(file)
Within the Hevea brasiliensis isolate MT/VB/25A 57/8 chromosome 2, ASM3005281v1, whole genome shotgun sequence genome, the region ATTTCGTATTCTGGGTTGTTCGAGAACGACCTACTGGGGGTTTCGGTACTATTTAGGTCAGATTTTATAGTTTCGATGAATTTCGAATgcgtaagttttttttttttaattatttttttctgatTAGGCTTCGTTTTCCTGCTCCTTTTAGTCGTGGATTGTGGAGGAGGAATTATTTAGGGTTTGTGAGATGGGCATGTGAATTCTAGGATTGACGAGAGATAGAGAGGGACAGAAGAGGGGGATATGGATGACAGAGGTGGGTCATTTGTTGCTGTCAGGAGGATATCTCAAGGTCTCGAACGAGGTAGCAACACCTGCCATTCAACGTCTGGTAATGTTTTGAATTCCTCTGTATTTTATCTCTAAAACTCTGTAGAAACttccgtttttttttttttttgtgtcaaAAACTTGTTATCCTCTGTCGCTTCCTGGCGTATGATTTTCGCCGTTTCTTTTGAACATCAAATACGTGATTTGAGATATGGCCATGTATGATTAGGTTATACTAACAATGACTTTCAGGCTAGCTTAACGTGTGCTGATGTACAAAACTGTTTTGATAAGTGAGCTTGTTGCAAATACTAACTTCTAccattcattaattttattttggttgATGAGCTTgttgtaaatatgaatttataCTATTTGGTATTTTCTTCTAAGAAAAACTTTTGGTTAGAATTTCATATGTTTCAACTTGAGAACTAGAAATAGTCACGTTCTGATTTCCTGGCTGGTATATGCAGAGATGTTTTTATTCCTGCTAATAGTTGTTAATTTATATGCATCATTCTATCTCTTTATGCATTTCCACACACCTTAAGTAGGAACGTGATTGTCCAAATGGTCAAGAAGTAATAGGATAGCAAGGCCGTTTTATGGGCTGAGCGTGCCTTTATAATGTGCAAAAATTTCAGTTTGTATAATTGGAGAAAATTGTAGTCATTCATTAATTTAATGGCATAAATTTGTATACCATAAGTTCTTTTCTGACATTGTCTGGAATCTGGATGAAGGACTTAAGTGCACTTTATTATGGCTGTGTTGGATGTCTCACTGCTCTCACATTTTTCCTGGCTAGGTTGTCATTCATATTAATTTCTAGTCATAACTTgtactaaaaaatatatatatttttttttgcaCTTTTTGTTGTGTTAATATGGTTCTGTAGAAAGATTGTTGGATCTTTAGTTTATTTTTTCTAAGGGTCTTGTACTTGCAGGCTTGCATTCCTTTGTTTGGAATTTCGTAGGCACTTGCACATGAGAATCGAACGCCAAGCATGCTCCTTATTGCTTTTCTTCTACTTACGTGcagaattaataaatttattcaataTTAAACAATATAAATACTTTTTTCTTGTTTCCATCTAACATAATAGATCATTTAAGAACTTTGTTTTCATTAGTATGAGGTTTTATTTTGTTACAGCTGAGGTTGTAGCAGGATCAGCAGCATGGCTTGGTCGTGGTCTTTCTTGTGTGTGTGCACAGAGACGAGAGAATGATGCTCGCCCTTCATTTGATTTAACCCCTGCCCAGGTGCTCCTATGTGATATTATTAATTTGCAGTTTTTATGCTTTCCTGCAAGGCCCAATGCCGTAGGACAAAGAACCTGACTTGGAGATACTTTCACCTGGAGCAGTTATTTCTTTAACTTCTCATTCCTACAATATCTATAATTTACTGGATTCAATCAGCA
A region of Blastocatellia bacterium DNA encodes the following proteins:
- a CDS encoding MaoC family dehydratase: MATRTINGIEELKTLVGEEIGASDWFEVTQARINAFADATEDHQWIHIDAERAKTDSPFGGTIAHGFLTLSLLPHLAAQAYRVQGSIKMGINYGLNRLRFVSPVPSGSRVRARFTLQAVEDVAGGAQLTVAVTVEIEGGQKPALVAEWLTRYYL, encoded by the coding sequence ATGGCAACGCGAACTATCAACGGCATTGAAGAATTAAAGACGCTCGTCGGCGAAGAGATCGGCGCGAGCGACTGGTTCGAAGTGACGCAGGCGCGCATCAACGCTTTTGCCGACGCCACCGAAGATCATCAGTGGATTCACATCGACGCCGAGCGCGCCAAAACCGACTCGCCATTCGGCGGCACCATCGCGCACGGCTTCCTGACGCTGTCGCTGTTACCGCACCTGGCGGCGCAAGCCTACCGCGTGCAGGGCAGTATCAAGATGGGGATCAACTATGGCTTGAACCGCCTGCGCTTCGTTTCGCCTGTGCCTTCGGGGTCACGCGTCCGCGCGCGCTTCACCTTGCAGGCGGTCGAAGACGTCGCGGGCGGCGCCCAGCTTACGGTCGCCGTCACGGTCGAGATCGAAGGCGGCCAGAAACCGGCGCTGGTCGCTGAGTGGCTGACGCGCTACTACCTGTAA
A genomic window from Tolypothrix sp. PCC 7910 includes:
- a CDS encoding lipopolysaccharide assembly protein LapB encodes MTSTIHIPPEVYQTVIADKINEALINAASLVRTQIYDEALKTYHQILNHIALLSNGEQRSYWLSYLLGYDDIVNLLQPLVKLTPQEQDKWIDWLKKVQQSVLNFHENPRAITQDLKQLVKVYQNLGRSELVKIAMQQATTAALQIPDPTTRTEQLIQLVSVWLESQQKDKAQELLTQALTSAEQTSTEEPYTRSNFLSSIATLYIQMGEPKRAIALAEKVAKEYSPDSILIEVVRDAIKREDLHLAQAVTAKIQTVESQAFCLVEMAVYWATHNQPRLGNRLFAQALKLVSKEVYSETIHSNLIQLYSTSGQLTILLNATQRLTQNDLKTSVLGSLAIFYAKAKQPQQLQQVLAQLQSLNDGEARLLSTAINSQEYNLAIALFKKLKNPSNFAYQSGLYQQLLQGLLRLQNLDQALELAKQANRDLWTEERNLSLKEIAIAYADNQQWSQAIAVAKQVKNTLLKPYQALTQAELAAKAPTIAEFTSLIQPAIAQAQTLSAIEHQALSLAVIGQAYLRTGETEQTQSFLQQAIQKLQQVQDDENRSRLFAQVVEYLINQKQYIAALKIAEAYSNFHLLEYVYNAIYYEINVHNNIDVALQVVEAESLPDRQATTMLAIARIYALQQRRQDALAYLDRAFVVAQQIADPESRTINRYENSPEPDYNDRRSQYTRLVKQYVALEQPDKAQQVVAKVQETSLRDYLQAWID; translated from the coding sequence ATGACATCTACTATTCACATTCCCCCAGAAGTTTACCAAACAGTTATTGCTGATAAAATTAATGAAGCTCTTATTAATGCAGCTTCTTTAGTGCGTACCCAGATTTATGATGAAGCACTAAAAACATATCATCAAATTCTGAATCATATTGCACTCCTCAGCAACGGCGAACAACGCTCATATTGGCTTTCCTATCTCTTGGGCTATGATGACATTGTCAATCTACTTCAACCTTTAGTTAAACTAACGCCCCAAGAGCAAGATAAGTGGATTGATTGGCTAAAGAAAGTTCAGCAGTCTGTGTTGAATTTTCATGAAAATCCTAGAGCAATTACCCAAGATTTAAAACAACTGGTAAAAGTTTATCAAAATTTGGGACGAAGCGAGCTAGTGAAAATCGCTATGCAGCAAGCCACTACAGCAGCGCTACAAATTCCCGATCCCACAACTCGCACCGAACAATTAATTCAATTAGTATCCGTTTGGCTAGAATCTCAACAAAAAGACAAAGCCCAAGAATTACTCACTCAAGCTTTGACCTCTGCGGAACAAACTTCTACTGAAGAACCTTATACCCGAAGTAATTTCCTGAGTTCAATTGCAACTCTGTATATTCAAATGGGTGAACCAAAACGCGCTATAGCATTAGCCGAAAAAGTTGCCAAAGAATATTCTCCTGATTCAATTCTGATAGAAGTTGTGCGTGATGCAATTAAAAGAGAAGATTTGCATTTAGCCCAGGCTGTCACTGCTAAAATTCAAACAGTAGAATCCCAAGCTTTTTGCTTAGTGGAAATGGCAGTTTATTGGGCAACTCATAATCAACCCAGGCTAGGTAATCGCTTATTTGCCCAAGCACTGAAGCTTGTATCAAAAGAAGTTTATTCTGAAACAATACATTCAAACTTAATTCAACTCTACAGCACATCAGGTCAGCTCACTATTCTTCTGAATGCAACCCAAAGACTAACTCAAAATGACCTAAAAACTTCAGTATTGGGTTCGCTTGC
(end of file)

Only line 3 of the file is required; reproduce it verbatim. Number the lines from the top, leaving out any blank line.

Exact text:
- a CDS encoding MaoC family dehydratase: MATRTINGIEELKTLVGEEIGASDWFEVTQARINAFADATEDHQWIHIDAERAKTDSPFGGTIAHGFLTLSLLPHLAAQAYRVQGSIKMGINYGLNRLRFVSPVPSGSRVRARFTLQAVEDVAGGAQLTVAVTVEIEGGQKPALVAEWLTRYYL, encoded by the coding sequence ATGGCAACGCGAACTATCAACGGCATTGAAGAATTAAAGACGCTCGTCGGCGAAGAGATCGGCGCGAGCGACTGGTTCGAAGTGACGCAGGCGCGCATCAACGCTTTTGCCGACGCCACCGAAGATCATCAGTGGATTCACATCGACGCCGAGCGCGCCAAAACCGACTCGCCATTCGGCGGCACCATCGCGCACGGCTTCCTGACGCTGTCGCTGTTACCGCACCTGGCGGCGCAAGCCTACCGCGTGCAGGGCAGTATCAAGATGGGGATCAACTATGGCTTGAACCGCCTGCGCTTCGTTTCGCCTGTGCCTTCGGGGTCACGCGTCCGCGCGCGCTTCACCTTGCAGGCGGTCGAAGACGTCGCGGGCGGCGCCCAGCTTACGGTCGCCGTCACGGTCGAGATCGAAGGCGGCCAGAAACCGGCGCTGGTCGCTGAGTGGCTGACGCGCTACTACCTGTAA